You are in a new role and your new manager is an introvert. They will not give you directions and they will not clearly say what they expect from you. An extrovert manager would have probably told you exactly what they would have expected from you. And now you are cursing your luck.
But let’s pause for a moment and think? You can see the first case as being empowered to define the expectations and your actions. And in the second you are just a follower. Which one is better?
When you need directions come up with a plan and tell your manager what you intend to do. You do not ask but create your own vision. Discuss it with them, then wait for a day. And finally, send out an email with your version of the agreement. Silence is a good thing. If they do not agree, they will reply back.
Listen carefully and read between the lines
Introverts are great communicators, so make sure you listen carefully when they say something. Re-read emails again to make sure you’ve captured all nuances. Ask them for permission to record discussions and replay them later to capture everything.
You need to almost learn to read their mind. Remember that only about 7% of the communication is transferred verbally. Pay attention to the body language, tone, and poise.
If you want to learn more about Communications Theory – click on the following link: Communication Skills – How to Avoid Miscommunication in the Workplace.
Say the right words
When you have to communicate something verbally, make sure that you choose the right words. Also, rehearse what you want to say and make sure that you will be well understood. Do not chatter or repeat the same things again. Remember, they are very good listeners.
Be assertive and convincing. Do not let arguments that are not true or cannot be proven. Don’t contradict yourself. An introvert will catch that most probably unconsciously.
Choose your words consciously
Try to use words and phrases that they themselves would use. At first, listen carefully when they speak and mentally notate the expressions they use for certain situations. For example, “I see.” means a visual person who wants to see pictures. And “I hear you.” means an audio person who wants to hear the description of the picture. And finally, “It feels right.” means a sensing person who wants to experience the result of the picture.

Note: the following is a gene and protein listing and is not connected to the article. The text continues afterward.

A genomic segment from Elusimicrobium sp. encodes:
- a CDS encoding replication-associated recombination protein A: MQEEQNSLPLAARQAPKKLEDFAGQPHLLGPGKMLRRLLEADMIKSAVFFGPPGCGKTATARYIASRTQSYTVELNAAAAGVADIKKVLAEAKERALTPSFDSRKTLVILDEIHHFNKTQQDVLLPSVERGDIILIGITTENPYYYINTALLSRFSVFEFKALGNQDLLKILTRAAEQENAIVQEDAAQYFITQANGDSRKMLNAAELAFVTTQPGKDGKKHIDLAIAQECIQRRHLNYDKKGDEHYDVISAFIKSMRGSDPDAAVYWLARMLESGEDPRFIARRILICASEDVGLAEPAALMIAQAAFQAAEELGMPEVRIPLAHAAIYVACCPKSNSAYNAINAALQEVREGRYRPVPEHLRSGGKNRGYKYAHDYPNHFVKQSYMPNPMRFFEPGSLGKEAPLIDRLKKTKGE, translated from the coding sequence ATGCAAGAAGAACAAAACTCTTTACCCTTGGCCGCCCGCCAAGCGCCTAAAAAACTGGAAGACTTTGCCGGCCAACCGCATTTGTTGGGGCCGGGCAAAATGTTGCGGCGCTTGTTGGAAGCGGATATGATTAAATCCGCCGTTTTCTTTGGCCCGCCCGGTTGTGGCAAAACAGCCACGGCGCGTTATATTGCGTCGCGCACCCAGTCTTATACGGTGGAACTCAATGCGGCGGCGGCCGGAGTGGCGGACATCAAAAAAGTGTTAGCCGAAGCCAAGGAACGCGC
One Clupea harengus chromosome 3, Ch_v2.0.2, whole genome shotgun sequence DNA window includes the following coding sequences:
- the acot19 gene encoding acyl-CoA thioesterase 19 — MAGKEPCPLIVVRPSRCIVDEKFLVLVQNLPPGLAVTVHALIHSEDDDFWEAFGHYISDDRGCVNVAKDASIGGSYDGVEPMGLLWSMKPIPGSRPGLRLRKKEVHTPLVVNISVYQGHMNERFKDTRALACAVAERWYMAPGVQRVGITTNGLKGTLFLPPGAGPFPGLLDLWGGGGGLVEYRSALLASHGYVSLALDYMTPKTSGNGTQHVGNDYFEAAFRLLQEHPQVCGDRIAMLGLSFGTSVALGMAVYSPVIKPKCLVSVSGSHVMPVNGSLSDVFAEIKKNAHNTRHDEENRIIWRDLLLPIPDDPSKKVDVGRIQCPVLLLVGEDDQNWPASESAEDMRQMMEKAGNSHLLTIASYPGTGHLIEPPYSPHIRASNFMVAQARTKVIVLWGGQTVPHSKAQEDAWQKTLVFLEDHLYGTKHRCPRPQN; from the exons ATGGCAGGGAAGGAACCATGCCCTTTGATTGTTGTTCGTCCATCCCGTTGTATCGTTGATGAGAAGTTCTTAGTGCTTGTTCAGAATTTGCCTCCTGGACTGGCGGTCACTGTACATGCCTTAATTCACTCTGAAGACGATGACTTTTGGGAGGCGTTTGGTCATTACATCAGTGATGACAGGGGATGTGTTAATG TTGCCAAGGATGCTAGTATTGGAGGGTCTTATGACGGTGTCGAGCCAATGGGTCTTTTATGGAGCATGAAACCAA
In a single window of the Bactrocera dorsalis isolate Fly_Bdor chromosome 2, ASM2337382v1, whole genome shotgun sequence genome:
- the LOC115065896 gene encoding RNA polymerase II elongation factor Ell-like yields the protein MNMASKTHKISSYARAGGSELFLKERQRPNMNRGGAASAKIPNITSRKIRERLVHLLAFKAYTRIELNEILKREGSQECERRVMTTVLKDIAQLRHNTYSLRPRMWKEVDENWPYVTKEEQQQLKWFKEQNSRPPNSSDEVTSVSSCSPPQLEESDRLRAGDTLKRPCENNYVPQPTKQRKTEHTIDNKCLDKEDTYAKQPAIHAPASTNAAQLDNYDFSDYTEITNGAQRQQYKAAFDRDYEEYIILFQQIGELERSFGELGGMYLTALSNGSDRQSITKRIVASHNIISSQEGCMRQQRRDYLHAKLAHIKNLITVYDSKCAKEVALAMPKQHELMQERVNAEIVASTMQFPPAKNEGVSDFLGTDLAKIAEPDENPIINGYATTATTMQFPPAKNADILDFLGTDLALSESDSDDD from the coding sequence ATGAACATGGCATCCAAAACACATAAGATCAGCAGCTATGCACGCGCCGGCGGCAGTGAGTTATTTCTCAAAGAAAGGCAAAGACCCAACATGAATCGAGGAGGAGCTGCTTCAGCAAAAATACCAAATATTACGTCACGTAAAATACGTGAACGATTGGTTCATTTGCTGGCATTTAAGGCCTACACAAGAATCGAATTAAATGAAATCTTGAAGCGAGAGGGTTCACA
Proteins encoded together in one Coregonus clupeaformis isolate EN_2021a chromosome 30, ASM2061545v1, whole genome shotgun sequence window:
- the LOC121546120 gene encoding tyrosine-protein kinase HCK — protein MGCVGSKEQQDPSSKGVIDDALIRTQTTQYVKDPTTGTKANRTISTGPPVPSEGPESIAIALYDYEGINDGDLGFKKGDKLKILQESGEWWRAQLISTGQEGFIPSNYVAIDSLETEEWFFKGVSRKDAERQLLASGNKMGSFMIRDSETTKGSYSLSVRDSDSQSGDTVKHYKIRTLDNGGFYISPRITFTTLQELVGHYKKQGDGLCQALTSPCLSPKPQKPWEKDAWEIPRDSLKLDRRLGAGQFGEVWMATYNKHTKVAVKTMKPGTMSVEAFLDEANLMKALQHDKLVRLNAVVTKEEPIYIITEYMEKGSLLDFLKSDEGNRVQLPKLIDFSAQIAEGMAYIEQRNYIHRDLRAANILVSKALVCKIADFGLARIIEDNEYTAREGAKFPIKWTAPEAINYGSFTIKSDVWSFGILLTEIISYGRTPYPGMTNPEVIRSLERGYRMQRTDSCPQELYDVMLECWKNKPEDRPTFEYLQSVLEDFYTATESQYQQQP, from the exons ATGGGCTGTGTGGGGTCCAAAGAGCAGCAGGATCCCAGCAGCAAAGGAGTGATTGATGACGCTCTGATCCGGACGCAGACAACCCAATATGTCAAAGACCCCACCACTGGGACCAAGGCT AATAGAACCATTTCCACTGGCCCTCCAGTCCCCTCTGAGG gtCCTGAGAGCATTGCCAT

Then, be mindful of the phrases that you are using while speaking with them. Make sure that you paint a picture, describe it, or describe the experience based on their type.
Silence is good
As weird as it sounds, remember that silence is agreement and silence is good. Do not expect vocal appraisal or “Good job!” expressions. As long as there are no questions and challenges – all is good.
Also, give them a day to come up with counter arguments. They need processing time and even if they keep silent during the discussion, this does not mean that they will not challenge you over email the next day.
Seek help and experiment
Ask around and find allies with more experience. The person who previously held your position can be of great help. Other people who work successfully with your introvert manager probably know a few tricks. Women are generally better at this than men. Try to find and win them over.
Test and learn
Try different types of communication and different channels. Make sure you remember (or write down) what works and what doesn’t. Also, note the different situation when something worked and when something did not work.
Share your ideas, seek approval and information. With an introvert boss you cannot expect them to interfere before the house is burning. Make sure you are proactive. Share in advance what you intend to do and the directions you have given yourself. If the direction is wrong, your manager will speak up. If your manager remains silent, this is a good sign.
Earn trust and deliver results
There is no greater gain than earning their trust and delivering results.
I covered this topic in my previous article, click on the following link if you want to learn more: How to Approach a New Direct Manager.
Send you weekly report
Make sure they have a way to review what you are doing without talking to you. I always advocate sending out weekly reports to your manager. They have a number of direct reports and they cannot connect with you on a daily basis. If you make the habit of sending them weekly reports, you will achieve exposure, you will have an archive of your achievements, but also, if you are doing something wrong, your manager will see it at most a few days later and will advise you to correct your path.
Introverts and wonderful people, worthy of admiration, who are more likely to be successful than extroverts. Different people, can be different types in different situations. Working well with introverts in only a matter of knowledge, preparation, and execution.
Typical introverts live in their own world, seldom come out, and do not trust others easily. The key to cracking their shell is to be mindful and observant, to prepare well before your interactions with them, and to make sure you give them the time and space to come up with answers and reactions. Be patient and be consistent!
Originally published at www.fromgnometogoliath.com